Does that mean kids shouldn’t be taught self-defense? Not at all. All children should learn some sort of self-defense. But what about pedophiles, you say? Well, as a parent, your job is to make sure your kid is never alone with one, period. If your kid is walking home alone from school, then I would say Shame on you. You need to make sure your priorities in order so that your kids shouldn’t have to learn to kill someone. Letting strangers take your 7 year old home from the ball game? Shame on you. Letting your 9 year old daughter spend the night with a friend from school with the teenaged brothers? Shame on you. Kids don’t need that form of self-defense, and if they do, you need to change their environment. Now, you want a kid to learn to use a knife you have in the house? Fine, but make sure that kid is also never home alone. At the same time, we do not want to arm our children with something they are not mature enough to discern when it’s time to use it or not. That is just too much pressure for a kid; before you know it, he’s slashing the school bully’s throat because he said your kid’s Mom wears combat boots.

In case you haven’t noticed, I’ve done two things:  I am drawing a distinction between kid-appropriate Eskrima and the real Eskrima… AND I am saying that most of you are not doing the real stuff. Want to teach kids those “fun” drills they advertise in seminars and martialtalk posts? Go for it. But if you’re thinking of teaching a child the proper way to break a jaw and I’d say that you were crazy.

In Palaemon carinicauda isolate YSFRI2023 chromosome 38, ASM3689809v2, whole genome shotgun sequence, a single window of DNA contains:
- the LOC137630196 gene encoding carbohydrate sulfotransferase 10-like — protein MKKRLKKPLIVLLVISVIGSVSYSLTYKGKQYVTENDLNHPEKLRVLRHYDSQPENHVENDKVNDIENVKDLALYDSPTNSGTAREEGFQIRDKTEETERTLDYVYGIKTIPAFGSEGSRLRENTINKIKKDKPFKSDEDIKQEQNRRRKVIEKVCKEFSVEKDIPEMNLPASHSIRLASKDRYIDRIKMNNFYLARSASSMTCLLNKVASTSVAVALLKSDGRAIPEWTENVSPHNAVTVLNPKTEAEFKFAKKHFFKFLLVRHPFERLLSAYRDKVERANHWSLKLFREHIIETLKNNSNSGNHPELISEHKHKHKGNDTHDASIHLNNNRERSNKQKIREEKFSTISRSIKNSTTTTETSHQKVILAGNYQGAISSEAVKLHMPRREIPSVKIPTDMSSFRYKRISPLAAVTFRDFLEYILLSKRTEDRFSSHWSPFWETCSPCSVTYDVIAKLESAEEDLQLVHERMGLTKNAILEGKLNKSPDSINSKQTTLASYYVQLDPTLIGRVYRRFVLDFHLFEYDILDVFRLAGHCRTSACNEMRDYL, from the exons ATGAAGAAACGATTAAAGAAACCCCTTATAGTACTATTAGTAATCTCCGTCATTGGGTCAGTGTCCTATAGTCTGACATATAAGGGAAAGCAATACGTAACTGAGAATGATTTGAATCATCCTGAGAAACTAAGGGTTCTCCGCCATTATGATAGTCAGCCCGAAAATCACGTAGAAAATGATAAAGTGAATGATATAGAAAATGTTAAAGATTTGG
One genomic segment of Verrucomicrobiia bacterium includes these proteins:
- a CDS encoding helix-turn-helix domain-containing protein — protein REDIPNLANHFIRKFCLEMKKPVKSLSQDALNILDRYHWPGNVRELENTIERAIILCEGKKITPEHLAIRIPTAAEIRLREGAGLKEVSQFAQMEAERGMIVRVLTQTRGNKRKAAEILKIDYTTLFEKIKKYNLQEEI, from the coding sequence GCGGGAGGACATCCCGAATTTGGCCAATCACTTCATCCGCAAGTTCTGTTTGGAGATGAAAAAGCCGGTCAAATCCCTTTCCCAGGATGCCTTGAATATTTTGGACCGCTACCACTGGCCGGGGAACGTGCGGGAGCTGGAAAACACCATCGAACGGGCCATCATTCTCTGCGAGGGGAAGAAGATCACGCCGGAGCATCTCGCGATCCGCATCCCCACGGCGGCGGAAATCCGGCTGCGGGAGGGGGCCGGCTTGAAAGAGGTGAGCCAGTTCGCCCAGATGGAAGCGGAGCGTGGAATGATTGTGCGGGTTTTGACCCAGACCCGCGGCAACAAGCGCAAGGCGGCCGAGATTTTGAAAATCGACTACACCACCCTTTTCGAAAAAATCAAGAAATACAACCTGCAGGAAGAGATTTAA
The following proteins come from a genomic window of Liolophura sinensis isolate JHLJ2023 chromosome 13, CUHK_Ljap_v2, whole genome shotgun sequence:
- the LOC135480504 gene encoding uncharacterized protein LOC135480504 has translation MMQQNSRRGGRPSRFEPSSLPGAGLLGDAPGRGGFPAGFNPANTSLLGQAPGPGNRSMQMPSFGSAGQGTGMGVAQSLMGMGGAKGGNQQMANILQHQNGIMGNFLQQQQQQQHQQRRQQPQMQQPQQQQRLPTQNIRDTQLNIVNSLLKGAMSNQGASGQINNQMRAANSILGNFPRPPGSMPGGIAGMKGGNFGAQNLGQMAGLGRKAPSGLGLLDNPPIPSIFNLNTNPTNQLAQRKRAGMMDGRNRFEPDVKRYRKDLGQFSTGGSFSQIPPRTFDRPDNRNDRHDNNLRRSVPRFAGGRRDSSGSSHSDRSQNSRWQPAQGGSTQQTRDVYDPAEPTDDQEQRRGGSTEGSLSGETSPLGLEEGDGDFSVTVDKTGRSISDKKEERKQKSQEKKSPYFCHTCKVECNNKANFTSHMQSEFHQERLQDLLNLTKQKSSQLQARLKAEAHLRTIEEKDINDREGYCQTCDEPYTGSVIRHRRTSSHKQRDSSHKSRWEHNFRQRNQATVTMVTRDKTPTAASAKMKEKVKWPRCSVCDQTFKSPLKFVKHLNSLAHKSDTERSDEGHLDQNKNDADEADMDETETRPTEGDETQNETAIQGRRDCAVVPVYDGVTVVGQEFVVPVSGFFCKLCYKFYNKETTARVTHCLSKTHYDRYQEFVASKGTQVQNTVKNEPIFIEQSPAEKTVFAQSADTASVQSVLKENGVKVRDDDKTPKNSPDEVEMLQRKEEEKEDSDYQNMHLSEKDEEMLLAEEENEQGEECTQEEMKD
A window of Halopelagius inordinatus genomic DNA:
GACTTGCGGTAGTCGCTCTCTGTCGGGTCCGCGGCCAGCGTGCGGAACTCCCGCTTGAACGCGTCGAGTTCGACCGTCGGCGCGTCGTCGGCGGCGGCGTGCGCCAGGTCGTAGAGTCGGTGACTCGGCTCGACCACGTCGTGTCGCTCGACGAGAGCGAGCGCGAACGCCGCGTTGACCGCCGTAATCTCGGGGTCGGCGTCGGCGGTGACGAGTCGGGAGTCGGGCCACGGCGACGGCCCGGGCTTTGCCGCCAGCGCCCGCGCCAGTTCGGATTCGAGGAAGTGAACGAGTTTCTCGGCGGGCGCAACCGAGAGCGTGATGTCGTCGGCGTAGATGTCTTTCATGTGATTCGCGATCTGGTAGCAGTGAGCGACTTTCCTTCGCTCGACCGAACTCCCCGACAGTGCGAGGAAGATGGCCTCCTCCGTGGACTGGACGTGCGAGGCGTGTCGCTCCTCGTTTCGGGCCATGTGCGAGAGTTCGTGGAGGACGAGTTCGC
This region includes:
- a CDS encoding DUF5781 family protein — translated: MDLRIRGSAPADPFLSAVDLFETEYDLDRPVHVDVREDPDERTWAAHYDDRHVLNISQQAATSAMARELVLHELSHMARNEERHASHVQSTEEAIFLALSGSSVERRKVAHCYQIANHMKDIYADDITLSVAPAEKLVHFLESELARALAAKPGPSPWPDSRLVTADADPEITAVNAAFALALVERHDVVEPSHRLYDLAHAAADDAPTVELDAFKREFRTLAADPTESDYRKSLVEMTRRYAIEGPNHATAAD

Hopefully I haven’t stepped on too many toes today.

On second thought, I hope I have. Take a look at your Eskrima. If it’s something that is not completely destructive in the hands of a kid, you might want to reconsider continuing on the path you’re on. Bottom line–don’t waste your time practicing shit that won’t send your opponent to the hospital or the morgue.

Thanks for visiting my blog.

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7 Responses to “Should Eskrima Be Taught to Children?”

  1. Great post. I have refused to teach children for years because of many of the same same reasons. The last time I taught a class in the states, they wanted me to use pvc pipe. Needless to say it was a joke. Many adults think the real art is scary. Keep up the great work! CW.

  2. […] Let's make this simple. No. Now, the extended version of the answer: Not real Eskrima. If you don't know the difference between real Eskrima and age-appropriate Eskrima, chances are that you don't know real Eskrima. Please don't be offended. Most people come to this blog to have a Guro tell them like it is and not sugar-coat stuff. But I understand that many people want the fairytale version, and I'm just not it. If you want to have someone lie t … Read More […]